'Use it or lose it!' How do migration, human capital and the labour market interact in the Western Balkans?
How do the characteristics of the labour markets and education systems affect migration flows, and vice versa? This study focuses on the impact of migration on the skills pool and utilisation in the Western Balkan countries – Albania, Bosnia and Herzegovina, Kosovo*, Montenegro, North Macedonia and Serbia – and the implications it may have for their future economic development.
‘Use it or lose it!’
How do migration, human capital and the labour market
interact in the Western Balkans?
The six Western Balkan countries (hereafter ‘the WB6’) are quite well researched in terms of migration, human capital and labour market issues. However, most of that research has focused on one topic and remained unconnected with others, thus missing the skills-related interactions among the three fields. Aiming to understand the impact of migration on the skills pool and utilisation in the WB6 and the implications it may have for their future economic development, the ETF research project ‘Migration and human capital in the Western Balkans’ brought together three areas under an integrated analytical framework.
How the characteristics of the labour markets and education systems affect migration flows, and vice versa, was the focus of the study. The project incorporated contributions from distinguished national and international researchers coordinated by the Vienna Institute for International Economic Studies (wiiw). During the project’s lifetime of 2020–21, a series of studies were published: six country studies (Albania, Bosnia and Herzegovina, Kosovo*, Montenegro, North Macedonia, Serbia); one regional comparative report; and three statistical papers, namely a macro-regional econometric study of the interrelationships, an estimate of net migration flows from the WB6 by educational group in 2010–19, and labour supply and demand estimates in the WB6 for 2020–30 under different scenarios.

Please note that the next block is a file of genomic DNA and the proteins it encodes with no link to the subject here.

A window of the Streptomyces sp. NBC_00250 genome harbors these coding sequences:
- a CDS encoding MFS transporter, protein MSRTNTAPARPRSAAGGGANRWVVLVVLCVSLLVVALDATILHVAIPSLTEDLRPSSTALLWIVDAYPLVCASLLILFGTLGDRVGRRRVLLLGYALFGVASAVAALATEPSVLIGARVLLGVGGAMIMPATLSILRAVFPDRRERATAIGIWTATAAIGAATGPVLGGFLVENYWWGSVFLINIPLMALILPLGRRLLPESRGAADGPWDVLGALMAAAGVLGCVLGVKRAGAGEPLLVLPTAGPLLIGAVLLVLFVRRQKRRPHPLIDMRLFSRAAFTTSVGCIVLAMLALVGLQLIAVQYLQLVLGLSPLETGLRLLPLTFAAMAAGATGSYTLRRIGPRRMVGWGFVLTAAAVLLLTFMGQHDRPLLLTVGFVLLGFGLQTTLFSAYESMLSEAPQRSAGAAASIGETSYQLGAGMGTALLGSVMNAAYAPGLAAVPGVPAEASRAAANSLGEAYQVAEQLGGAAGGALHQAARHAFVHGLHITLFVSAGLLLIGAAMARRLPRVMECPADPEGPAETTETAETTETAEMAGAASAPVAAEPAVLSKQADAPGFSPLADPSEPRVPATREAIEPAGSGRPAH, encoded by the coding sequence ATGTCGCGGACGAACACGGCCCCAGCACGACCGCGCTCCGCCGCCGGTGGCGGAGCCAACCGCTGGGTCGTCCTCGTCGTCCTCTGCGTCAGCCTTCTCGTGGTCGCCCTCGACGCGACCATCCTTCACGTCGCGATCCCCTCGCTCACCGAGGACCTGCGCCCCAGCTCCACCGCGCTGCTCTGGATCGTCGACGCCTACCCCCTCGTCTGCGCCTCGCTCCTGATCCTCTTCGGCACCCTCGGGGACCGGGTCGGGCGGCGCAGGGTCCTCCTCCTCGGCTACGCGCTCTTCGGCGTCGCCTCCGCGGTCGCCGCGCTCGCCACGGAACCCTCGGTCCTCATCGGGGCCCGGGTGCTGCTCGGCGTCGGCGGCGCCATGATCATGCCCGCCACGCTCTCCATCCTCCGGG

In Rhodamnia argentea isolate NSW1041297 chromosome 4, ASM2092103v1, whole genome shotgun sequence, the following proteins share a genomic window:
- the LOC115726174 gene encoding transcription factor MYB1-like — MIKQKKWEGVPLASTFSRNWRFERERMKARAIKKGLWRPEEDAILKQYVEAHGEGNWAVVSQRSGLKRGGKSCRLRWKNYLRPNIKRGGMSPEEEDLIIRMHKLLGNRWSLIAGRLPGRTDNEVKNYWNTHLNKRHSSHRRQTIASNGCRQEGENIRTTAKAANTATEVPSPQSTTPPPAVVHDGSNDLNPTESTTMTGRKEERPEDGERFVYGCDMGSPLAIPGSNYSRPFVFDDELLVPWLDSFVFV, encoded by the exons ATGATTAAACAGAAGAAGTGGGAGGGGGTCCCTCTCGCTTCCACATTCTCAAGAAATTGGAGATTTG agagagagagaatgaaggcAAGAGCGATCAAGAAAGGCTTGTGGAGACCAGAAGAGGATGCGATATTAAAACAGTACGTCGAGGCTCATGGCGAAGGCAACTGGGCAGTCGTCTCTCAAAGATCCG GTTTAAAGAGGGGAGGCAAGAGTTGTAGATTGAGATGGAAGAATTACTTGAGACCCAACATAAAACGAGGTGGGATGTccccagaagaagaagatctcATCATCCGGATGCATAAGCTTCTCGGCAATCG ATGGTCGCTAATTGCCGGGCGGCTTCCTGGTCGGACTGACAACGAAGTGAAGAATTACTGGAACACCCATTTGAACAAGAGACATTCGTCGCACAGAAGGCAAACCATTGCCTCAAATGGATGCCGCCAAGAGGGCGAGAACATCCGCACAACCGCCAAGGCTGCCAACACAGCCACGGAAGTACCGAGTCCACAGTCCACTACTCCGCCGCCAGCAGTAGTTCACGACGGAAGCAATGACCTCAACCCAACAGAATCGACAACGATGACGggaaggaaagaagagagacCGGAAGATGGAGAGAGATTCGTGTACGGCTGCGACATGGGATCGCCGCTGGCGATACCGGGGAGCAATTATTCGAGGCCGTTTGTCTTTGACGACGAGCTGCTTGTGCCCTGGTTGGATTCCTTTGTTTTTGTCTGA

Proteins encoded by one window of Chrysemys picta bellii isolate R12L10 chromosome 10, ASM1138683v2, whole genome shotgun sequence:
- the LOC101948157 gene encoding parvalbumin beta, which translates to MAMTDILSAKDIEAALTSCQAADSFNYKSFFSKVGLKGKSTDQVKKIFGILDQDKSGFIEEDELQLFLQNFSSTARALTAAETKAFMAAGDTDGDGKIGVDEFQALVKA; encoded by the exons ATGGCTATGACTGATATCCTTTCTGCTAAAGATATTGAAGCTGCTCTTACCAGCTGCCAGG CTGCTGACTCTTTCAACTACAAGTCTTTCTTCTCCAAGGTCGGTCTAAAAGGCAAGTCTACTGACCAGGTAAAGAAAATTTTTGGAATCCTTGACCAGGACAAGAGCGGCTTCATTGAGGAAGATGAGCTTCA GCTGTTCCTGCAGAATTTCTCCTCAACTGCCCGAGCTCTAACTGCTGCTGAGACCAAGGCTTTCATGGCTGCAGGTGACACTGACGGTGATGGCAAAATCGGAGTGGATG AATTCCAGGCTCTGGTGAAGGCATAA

This paper synthesises the findings from the above studies in a compact manner and discusses the main policy options and recommendations for policy makers at national, regional and international levels. The region’s EU accession perspective is kept in mind throughout: accession negotiations with Montenegro and Serbia are already advanced, while North Macedonia and Albania continue to fulfil the conditions to open negotiations. Within this context, all six countries are part of several EU mechanisms and instruments to support their accession process both financially and technically, including the Instrument for Pre-accession Assistance (IPA) III and the EU’s Economic and Investment Plan for the region. The citizens of the WB6 (except Kosovo*) have also had visa-free entry into the Schengen Area since the end of 2009.
However, there is a difference between full membership and the uncertain prospects regarding the likelihood of accession, as the latter has implications for domestic political and social developments, as well as the economic decisions of international companies. Given the region’s relatively small population – a total of 18 million people in 2020 – and the low fertility rates and ageing populations in all six countries, the most prominent feature of the region from an economic point of view is its relative segmentation. This takes the form of small, fragmented political and economic units and entry barriers with regard to cross-border business linkages.
- Bosnia and Herzegovina
- Republic of North Macedonia
- Western Balkans
- Social Sciences
Entry created by Admin WBC-RTI.info on May 2, 2022
Modified on May 2, 2022